A hill castle is a castle built on a natural feature that stands above the surrounding terrain. It is a term derived from the German Höhenburg used in categorising castle sites by their topographical location. Hill castles are thus distinguished from lowland castles (Niederungsburgen).

Normalnull

Normalnull or Normal-Null is an outdated official vertical datum used in Germany. Elevations using this reference system were to be marked "Meter über Normal-Null". Normalnull has been replaced by Normalhöhennull.

History

View of the two castle rocks in Tuchersfeld. Left: Upper Tuchersfeld, right: Lower Tuchersfeld Burgstall Oberntuchersfeld02.jpg
View of the two castle rocks in Tüchersfeld. Left: Upper Tüchersfeld, right: Lower Tüchersfeld
View of the southern part of the castle rock from the south east. Also visible is the access to the castle through a small cave Burgstall Oberntuchersfeld03.jpg
View of the southern part of the castle rock from the south east. Also visible is the access to the castle through a small cave

Through the village of Tüchersfeld once ran a medieval road (Altstrasse), which wound its way from Gräfenberg via Hiltpoltstein and Obertrubach to Gößweinstein. In Tüchersfeld it crossed the Püttlach valley and then continued via Oberailsfeld and Waischenfeld to Hollfeld. The castles were probably built to control the road and river crossing.

Gräfenberg, Bavaria Place in Bavaria, Germany

Gräfenberg is a Franconian town in the district of Forchheim, in Bavaria, Germany. It is situated 16km southeast of Forchheim and 25km northeast of Nuremberg.

Hiltpoltstein Place in Bavaria, Germany

Hiltpoltstein is a market village in the district of Forchheim in Bavaria in Germany. At its centre is Hiltpoltstein Castle.

Obertrubach Place in Bavaria, Germany

Obertrubach is a municipality in the district of Forchheim in Bavaria in Germany.

The first historical records of the castles date to the 13th century, when a Friderici quondam de Thvchervelt was mentioned on 26 November 1243, they were probably built just before this.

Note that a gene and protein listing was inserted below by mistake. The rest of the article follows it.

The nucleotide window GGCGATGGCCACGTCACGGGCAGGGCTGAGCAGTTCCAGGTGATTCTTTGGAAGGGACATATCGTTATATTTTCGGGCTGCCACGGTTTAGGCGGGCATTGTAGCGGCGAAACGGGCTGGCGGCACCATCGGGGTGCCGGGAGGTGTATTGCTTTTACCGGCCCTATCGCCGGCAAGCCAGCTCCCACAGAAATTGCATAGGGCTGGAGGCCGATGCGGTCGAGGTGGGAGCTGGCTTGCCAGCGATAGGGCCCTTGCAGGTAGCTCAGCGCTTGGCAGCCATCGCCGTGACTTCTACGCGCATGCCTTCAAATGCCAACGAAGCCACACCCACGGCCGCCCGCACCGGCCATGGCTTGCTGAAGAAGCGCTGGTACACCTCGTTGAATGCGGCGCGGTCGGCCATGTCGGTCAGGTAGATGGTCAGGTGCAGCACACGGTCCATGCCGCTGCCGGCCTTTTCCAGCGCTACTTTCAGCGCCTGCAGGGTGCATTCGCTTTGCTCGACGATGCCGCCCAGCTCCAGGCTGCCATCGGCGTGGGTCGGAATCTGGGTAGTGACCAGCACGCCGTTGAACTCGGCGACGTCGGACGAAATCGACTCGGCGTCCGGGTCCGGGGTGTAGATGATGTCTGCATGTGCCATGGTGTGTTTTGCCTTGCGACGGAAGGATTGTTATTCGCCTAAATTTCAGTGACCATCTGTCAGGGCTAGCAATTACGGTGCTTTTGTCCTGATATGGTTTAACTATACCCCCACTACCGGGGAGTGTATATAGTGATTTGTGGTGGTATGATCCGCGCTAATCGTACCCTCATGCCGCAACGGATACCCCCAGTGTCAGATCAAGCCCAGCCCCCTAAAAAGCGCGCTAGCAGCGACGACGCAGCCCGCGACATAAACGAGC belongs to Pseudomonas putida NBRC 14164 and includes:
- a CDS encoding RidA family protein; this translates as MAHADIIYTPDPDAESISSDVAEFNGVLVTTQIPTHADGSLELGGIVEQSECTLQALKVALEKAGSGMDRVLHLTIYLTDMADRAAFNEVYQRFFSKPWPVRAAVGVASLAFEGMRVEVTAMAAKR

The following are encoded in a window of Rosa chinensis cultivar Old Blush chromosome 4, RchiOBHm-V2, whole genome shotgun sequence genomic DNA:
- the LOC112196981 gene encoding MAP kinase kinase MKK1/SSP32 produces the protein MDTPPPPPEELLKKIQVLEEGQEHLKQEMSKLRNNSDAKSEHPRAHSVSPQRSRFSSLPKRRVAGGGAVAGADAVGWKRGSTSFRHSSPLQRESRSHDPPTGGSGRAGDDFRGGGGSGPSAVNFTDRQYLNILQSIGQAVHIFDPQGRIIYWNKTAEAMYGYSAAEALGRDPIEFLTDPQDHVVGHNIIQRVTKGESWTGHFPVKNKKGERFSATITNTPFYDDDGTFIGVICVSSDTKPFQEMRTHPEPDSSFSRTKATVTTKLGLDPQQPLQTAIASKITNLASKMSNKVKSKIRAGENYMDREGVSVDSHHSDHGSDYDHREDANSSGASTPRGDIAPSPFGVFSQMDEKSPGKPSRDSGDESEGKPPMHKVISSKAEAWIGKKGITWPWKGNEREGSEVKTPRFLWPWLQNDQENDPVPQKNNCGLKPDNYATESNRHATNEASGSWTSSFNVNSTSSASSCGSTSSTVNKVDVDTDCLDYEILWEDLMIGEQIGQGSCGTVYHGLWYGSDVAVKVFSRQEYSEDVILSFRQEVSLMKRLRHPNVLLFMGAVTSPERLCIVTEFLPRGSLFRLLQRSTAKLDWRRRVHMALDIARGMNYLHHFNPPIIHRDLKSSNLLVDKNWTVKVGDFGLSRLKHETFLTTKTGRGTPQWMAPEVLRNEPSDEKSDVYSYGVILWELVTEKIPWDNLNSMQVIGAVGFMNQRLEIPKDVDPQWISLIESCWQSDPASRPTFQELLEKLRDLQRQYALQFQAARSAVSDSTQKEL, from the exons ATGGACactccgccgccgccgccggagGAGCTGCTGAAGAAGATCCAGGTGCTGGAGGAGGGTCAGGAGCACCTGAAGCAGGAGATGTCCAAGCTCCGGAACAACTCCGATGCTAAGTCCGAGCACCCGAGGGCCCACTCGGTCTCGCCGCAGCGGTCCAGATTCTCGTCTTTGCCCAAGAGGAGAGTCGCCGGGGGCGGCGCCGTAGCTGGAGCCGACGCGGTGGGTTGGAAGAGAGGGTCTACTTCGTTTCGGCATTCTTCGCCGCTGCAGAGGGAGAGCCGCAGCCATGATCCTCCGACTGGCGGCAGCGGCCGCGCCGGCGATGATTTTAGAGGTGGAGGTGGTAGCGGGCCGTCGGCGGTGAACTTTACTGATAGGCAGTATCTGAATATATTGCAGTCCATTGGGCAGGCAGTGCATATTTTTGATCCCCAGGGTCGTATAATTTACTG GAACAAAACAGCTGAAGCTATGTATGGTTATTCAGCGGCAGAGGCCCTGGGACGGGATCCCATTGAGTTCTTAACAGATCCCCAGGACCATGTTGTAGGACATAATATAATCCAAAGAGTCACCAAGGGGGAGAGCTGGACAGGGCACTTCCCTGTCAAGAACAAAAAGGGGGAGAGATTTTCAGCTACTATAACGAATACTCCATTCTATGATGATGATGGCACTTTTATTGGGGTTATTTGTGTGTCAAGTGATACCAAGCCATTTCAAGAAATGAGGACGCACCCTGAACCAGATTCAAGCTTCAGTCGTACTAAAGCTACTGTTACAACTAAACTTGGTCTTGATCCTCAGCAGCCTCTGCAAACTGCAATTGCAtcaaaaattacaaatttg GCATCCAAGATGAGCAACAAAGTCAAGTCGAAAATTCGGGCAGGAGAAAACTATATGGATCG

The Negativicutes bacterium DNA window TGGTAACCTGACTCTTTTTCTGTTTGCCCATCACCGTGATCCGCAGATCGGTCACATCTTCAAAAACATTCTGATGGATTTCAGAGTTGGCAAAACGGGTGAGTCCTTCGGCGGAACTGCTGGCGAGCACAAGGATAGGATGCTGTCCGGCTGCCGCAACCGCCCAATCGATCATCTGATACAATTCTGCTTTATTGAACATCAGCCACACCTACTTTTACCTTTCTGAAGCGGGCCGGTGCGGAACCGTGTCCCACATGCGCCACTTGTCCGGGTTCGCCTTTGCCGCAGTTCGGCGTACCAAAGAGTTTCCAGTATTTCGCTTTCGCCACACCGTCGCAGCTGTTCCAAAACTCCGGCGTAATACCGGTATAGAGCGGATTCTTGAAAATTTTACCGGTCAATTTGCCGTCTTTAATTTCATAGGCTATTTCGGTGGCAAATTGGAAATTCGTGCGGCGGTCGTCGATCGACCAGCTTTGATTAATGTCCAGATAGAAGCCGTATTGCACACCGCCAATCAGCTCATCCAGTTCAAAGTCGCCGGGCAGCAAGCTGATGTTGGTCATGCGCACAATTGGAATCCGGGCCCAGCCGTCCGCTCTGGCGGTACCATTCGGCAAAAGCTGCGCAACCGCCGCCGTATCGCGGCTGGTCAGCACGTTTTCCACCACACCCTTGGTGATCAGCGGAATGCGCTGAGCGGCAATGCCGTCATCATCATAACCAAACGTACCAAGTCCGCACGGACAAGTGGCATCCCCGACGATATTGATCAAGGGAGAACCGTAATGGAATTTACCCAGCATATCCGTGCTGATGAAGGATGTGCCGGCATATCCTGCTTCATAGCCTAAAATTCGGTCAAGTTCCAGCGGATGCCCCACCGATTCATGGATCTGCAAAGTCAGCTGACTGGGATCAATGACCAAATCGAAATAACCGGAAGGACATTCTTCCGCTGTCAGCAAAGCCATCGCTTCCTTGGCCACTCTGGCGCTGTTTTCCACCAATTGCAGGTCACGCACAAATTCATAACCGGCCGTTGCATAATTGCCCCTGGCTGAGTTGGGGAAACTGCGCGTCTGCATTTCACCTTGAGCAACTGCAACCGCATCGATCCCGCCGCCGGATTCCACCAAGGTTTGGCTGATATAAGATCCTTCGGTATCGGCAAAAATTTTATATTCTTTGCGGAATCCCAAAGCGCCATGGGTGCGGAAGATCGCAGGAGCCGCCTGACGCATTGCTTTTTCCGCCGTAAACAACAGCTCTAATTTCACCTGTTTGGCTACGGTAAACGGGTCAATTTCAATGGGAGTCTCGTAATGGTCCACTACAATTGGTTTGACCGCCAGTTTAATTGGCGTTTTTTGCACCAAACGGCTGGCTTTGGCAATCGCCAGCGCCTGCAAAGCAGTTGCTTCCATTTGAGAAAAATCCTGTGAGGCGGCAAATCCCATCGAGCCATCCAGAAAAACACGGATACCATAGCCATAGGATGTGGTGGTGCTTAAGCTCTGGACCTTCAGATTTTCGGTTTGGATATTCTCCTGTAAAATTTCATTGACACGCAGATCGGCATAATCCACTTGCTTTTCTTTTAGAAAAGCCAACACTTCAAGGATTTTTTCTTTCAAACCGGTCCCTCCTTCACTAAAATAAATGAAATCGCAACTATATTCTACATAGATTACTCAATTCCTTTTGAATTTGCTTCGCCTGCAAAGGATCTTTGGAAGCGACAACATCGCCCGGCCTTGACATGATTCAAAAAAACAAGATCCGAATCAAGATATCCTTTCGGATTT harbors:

The Bishop of Bamberg, Berthold of Leiningen, acquired one of the castles on 27 May 1262; from whom he bought it, is not known. It is likely that this was the castle of Frederick of Tüchersfeld. Seven years later, the bishop acquired the second castle there from Duke Louis of Bavaria and Count Palatine of the Rhine, as a gift. However, the Duke must first have had to redeem the castle from Count Frederick Truhendingen, who at the time held it in fief. Prior to Truhendingen, Burkhard of Ahorn was the fief holder. The lords of the castle were the dukes of Bavarian dukes whose possessions in Tüchersfeld and Pottenstein came from the estate of Counts of Schweinfurt.

Bamberg Place in Bavaria, Germany

Bamberg is a town in Upper Franconia, Germany, on the river Regnitz close to its confluence with the river Main. A large part of the town has been a UNESCO World Heritage Site since 1993.

Louis II, Duke of Bavaria Duke of Upper Bavaria and Count Palatine of the Rhine

Ludwig I or Louis I of Upper Bavaria was Duke of Upper Bavaria and Count Palatine of the Rhine from 1253. He is known as Ludwig II or Louis II as Duke of Bavaria, and also as Louis the Strict. Born in Heidelberg, he was a son of duke Otto II and Agnes of the Palatinate. She was a daughter of the Welf Henry V, Count Palatine of the Rhine, her grandfathers were Henry XII the Lion and Conrad of Hohenstaufen.